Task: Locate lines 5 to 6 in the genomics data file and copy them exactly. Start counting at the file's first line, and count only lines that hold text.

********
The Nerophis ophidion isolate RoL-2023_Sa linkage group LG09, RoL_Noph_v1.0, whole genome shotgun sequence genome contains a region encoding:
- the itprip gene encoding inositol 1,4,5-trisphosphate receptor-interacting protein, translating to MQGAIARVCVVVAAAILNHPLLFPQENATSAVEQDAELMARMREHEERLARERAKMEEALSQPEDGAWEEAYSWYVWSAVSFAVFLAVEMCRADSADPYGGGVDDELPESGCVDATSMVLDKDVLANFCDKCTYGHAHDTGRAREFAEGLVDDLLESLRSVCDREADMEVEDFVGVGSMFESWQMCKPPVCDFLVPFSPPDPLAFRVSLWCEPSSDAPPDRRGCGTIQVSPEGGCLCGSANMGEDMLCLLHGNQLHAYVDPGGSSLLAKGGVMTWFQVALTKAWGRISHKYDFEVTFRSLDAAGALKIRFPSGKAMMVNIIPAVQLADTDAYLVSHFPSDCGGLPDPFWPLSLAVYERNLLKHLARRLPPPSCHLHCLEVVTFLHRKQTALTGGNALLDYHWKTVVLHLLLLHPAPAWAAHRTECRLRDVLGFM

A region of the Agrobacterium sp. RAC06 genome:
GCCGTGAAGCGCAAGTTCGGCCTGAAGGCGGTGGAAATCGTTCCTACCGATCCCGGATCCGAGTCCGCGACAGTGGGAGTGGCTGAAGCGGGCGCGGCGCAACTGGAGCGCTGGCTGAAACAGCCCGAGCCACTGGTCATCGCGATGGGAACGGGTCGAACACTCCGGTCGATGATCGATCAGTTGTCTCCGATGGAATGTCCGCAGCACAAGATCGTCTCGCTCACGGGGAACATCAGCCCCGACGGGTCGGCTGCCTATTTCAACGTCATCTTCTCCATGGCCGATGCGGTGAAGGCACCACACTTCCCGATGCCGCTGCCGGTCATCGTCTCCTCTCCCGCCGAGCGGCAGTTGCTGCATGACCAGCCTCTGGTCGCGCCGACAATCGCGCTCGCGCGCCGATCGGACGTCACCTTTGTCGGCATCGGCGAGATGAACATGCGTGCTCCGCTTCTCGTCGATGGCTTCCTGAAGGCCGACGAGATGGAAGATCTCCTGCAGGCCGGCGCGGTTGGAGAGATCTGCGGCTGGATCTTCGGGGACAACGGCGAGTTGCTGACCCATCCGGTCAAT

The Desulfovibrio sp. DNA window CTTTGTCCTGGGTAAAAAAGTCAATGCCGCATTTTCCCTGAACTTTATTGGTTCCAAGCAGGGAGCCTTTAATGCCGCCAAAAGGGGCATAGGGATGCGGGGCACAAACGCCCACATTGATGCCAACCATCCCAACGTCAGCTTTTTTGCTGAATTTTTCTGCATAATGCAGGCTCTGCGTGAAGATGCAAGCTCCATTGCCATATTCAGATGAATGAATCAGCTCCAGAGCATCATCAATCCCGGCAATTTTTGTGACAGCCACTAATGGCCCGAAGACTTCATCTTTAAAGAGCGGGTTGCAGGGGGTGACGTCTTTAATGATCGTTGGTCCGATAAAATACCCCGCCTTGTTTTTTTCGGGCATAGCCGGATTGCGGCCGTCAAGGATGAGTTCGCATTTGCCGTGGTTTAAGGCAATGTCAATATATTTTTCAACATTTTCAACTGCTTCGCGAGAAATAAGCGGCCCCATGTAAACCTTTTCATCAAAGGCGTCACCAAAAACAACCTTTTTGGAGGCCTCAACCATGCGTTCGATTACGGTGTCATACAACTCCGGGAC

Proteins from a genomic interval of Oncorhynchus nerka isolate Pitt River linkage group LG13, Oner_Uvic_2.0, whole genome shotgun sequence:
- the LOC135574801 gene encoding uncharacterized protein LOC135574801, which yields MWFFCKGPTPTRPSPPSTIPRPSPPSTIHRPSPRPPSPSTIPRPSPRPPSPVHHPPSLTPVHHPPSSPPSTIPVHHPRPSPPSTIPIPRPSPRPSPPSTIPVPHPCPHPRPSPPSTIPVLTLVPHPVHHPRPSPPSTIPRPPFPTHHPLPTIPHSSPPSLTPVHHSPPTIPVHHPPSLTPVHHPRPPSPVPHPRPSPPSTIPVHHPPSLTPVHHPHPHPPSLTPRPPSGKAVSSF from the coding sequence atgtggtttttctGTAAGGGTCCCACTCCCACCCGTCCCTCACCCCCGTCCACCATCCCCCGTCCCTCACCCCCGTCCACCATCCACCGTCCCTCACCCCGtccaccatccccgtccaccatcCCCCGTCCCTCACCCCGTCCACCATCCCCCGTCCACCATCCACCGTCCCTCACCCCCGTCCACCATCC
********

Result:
The Desulfovibrio sp. DNA window CTTTGTCCTGGGTAAAAAAGTCAATGCCGCATTTTCCCTGAACTTTATTGGTTCCAAGCAGGGAGCCTTTAATGCCGCCAAAAGGGGCATAGGGATGCGGGGCACAAACGCCCACATTGATGCCAACCATCCCAACGTCAGCTTTTTTGCTGAATTTTTCTGCATAATGCAGGCTCTGCGTGAAGATGCAAGCTCCATTGCCATATTCAGATGAATGAATCAGCTCCAGAGCATCATCAATCCCGGCAATTTTTGTGACAGCCACTAATGGCCCGAAGACTTCATCTTTAAAGAGCGGGTTGCAGGGGGTGACGTCTTTAATGATCGTTGGTCCGATAAAATACCCCGCCTTGTTTTTTTCGGGCATAGCCGGATTGCGGCCGTCAAGGATGAGTTCGCATTTGCCGTGGTTTAAGGCAATGTCAATATATTTTTCAACATTTTCAACTGCTTCGCGAGAAATAAGCGGCCCCATGTAAACCTTTTCATCAAAGGCGTCACCAAAAACAACCTTTTTGGAGGCCTCAACCATGCGTTCGATTACGGTGTCATACAACTCCGGGAC

Proteins from a genomic interval of Oncorhynchus nerka isolate Pitt River linkage group LG13, Oner_Uvic_2.0, whole genome shotgun sequence: